Esther McVey is wrong about architecture in every dimension – writes Robert Adam, Building Design

October 4, 2019

The housing minister’s much-ridiculed discovery of ‘3D architects’ betrays a deeper misunderstanding, writes Robert Adam

Esther McVey’s 3D architects “doing it with it on a computer” is rather like someone who has just discovered milk comes from cows. We all know that for decades architects have been taking up the most useful advances in digital technology, from the Sinclair calculator in the mid-70s to Rhino 6 last year.

McVey, like many architects, thinks that digital technology is a kind of fairy dust that sprinkled liberally will turn us all into Wonder Woman or Superman. In the end, however, buildings have to be designed by people who are trained to understand things in three dimensions, know how they can be put together and how they will stand up to wear and tear. Modelling programs can be a great help but are of little use without basic human intelligence.

Like all technology, digital technology only does what you want to do better and cheaper. And like all technologies it has its own advantages, limitations and characteristics. Digital product development supported by digital marketing can, as shown in Larry Downs and Paul Nunes’ book Big Bang Disruption, move very rapidly indeed, from experiment to obsolescence in a matter of months. This is a timescale unsuited to the construction industry where buildings generally take months and even years to design and years to build. New products that must stand in the open air for decades cannot be tested in months, however rapid their invention and production.

Add to this the idea that prefabrication will solve our housing problems. The call for prefabrication goes back to the years after the Second World War and, indeed, long before. The construction industry has been responding to it all this time. But it is doing so in sync with the facts of the industry. Trussed rafters and plasterboard are prefabricated construction. Sometimes large investment in factories to produce limited large-scale products falls foul of seven- to 10-year cycles of recession, whereas small-scale products are inherently more flexible and manufacture can more easily expand and contract.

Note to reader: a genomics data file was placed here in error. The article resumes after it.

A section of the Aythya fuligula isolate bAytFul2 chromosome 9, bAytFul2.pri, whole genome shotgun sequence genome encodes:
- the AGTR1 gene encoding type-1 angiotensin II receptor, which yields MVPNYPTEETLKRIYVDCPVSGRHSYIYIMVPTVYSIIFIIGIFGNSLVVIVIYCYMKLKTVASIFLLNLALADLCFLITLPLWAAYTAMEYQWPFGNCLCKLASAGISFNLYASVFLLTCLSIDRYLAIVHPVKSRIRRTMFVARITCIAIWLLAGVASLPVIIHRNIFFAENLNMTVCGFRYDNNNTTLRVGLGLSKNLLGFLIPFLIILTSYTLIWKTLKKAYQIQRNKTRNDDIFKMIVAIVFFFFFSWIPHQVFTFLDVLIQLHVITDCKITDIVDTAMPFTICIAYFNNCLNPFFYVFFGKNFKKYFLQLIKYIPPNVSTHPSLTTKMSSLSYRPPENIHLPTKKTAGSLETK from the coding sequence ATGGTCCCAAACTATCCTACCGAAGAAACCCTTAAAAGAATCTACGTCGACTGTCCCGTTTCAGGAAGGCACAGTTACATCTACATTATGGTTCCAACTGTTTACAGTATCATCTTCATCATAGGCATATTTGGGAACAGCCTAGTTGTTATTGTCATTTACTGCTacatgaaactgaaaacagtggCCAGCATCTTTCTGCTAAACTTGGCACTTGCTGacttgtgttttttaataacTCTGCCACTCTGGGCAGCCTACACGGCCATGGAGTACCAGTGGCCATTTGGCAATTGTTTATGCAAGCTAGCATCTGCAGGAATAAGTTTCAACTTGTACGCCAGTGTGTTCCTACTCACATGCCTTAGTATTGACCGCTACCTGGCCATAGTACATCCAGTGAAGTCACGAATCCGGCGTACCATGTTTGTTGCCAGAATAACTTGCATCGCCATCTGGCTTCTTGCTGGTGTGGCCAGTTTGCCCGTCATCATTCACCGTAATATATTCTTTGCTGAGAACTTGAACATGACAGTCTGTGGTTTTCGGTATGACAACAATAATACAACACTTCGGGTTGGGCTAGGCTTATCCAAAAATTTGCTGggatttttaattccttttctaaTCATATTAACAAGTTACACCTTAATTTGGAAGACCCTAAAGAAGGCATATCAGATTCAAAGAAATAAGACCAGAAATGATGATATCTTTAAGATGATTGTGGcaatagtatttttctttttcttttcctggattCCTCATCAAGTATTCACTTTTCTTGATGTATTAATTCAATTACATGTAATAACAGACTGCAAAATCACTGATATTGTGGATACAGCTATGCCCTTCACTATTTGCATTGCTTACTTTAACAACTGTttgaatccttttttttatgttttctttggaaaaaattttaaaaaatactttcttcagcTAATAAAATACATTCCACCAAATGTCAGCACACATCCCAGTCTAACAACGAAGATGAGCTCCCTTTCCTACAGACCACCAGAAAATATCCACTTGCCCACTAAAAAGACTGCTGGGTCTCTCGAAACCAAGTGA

There is no doubt that the use of digital technology can offer much more flexibility in product manufacture and that the quality of factory production can be much better than work produced by transient labour in a muddy rainy field. But it is as well to understand that different things work at different timescales.

On the one hand we have the extraordinary speed of development and production offered by digital technology, but we also have the lesser speed of erecting large, complex and often quite individual objects fixed down to and plumbed into variable bits of ground, and add to that the much slower speed of their lifespan. We can make large quality-controlled building elements in factories, but we also have a cyclical economy that affects investment and product take-up.

We should not be fooled into thinking that the latest technical developments in one discipline feed through automatically and in the same form to another. We mustn’t let the god of speed, which comes with its evil alter ego obsolescence, make us forget the importance of longevity – the elephant (and not the rhino) in the room of sustainability.

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